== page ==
LHISD recommends plan to place Pre-K through 4th at elementary schools

A proposed attendance zone map shows boundaries for each of Liberty Hill's three elementary schools. (Courtesy Graphic)

A proposed attendance zone map shows boundaries for each of Liberty Hill’s three elementary schools. (Courtesy Graphic)

See full size pdf of proposed attendance zones:  Liberty Hill Proposed Zones 1-27-17 (1)


School administrators advised against an earlier plan to re-shuffle fifth grade downward into the elementary system last week in a board meeting presentation.

In light of the new “community schools” model, which will sift the elementary school population into one of three campuses beginning in August, it was thought that moving fifth grade down, limiting Intermediate School to sixth grade, would give campuses more room to grow.

Not so, said projections by the school district’s demographers shown by Assistant Superintendent Chad Pirtle at a board meeting Feb. 8, and it would actually lead to overcapacity much quicker.

The recommendation to keep elementary schools capped at fourth grade came out of an analysis to design the geographic zones determining which campus a student will attend.

Currently, elementary school is taught in two successive campuses: Pre-K through first grade at Liberty Hill Elementary, and Bill Burden Elementary for second through fourth grade. After construction is complete at Rancho Sienna Elementary, students will attend all of the elementary grades at one of these three campuses.

In the administration’s zoning map, students living to the east of US Highway 183, and north of a line drawn just below its intersection with RR 1869, will be tied into Rancho Sienna Elementary. Bill Burden will serve students west of Hwy 183 and above State Highway 29, with the addition of much of downtown. The rest of downtown, and students living south of SH 29, will attend Liberty Hill Elementary.

The idea, said Pirtle, is not for students to attend whatever campus is closest, but which makes the most sense given transportation routes.

“We don’t want kids to drive by a school to get to their campus,” he said.

Transfer students would not necessarily go to the school closest to them, but be placed to help even the schools out.

An initial map, which divided the attendance zones more simply by the highways, was found to come into conflict with the planner’s goals. The first for equity, in racial and economic groups, across the campuses. The second goal was to delay the school’s next bond election for more school facilities as long as possible.

The administration originally planned to move fifth grade down so that sixth grade would be taught by itself at the Intermediate campus. This was to divide the student population by more traditional grade lines, and to allow the Intermediate school more available capacity to grow.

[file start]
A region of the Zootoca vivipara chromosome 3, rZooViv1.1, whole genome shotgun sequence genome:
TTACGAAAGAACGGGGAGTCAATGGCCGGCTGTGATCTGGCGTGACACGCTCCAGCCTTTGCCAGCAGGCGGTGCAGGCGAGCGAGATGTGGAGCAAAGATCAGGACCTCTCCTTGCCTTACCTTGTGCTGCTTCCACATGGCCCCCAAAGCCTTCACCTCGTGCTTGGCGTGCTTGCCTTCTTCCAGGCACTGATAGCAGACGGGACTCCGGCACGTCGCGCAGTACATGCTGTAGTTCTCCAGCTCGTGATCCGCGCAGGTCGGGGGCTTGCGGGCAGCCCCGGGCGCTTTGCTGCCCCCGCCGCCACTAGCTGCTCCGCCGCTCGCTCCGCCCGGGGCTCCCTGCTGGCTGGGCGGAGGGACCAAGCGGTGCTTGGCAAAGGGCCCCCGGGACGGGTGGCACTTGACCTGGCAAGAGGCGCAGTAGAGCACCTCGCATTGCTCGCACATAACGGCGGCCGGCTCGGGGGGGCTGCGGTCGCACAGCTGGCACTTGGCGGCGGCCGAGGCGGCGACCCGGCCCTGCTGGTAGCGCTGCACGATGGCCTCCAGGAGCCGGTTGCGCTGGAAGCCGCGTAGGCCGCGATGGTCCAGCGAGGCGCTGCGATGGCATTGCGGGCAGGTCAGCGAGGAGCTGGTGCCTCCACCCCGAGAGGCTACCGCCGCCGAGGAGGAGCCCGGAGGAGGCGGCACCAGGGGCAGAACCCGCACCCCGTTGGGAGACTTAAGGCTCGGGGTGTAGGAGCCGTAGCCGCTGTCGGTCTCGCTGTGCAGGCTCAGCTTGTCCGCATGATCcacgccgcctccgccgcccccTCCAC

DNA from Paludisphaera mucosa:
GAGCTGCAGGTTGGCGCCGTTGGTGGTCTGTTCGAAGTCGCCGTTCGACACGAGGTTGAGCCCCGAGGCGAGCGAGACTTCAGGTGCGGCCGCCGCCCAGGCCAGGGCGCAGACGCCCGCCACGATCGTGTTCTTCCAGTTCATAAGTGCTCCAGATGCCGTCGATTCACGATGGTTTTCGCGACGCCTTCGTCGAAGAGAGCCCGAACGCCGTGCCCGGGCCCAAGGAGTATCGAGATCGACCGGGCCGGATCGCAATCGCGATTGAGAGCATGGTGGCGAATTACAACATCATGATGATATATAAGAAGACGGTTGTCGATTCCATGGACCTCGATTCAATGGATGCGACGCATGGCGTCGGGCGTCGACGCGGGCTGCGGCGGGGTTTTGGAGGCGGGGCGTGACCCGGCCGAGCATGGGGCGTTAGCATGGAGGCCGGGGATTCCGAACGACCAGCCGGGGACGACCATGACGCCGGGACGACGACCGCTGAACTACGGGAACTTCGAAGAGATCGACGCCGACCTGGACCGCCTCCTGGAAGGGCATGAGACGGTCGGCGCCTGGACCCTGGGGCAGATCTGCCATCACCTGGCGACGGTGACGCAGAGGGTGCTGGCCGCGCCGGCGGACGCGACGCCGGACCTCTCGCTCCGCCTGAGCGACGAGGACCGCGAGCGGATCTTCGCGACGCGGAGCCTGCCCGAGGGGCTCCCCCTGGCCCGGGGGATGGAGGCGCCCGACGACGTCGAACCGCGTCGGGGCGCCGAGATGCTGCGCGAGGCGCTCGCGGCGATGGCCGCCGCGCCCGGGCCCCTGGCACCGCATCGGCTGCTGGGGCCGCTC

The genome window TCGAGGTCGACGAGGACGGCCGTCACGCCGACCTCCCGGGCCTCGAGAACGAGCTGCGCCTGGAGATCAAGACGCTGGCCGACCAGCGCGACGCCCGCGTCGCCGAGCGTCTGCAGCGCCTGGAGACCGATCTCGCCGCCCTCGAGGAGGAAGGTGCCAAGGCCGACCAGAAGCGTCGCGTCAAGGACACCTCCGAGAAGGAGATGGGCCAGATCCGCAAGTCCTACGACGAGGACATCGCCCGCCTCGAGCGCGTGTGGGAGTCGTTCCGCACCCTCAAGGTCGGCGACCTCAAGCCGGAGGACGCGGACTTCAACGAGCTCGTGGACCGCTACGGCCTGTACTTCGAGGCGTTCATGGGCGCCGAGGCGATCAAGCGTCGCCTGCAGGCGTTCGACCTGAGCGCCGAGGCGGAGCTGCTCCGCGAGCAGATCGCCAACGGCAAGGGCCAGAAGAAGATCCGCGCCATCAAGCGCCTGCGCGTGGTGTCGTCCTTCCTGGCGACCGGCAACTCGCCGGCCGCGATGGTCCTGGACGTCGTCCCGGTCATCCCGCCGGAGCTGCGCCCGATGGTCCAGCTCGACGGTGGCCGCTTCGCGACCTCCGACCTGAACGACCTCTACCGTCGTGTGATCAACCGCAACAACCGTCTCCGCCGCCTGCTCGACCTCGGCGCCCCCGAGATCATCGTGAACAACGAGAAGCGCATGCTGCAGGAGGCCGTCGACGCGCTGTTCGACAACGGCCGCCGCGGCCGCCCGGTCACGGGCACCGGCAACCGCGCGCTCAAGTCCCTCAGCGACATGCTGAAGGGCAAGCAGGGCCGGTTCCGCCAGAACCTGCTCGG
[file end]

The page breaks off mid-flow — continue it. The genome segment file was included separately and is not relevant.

Administrators decided to advise against the plan to the board after examining demographic analysis.

“It really opened our eyes,” Pirtle said. “When you first look at this [plan], it looks okay.” Pirtle then pointed to a map of the district. “Each dot represents where a student lives.”

The plan grouping fifth grade into the elementary system would have seen the Intermediate school at 33 percent capacity, but by 2020, the elementary schools would be already over capacity. The district would need to hold another bond election in 2018, which would be only two years after the school’s last bond election.

“That concerned us a bit,” he said.

By contrast, leaving fifth grade in the Intermediate School would bump the capacity usage of that campus to 67 percent, but reduce growth in the elementary school system.

This, it’s believed, would let the school delay its next bond election until 2020 or so, when the same capacity limits would begin to appear.

Growth in the district is expected to continue at an 8 percent increase every year.

In the next few years, Pirtle said that his group expects to need another junior high and at least one more elementary school. The high school may also need another wing, said Superintendent Rob Hart.

According to numbers from the end of 2016’s third quarter, 1,291 lots in Liberty Hill ISD were fully developed and vacant, ready for sale. 628 were under construction. And roughly 9,500 lots were already planned for development.

With the exception of a few older grades and Pre-K, every class has had record sizes this year.

Pirtle stressed however, that the plan is “tentative, we’re not making a decision or anything” and that while the plan “isn’t the plan, it’s close to perfect.”

The board expects to move forward with a plan by Feb. 23.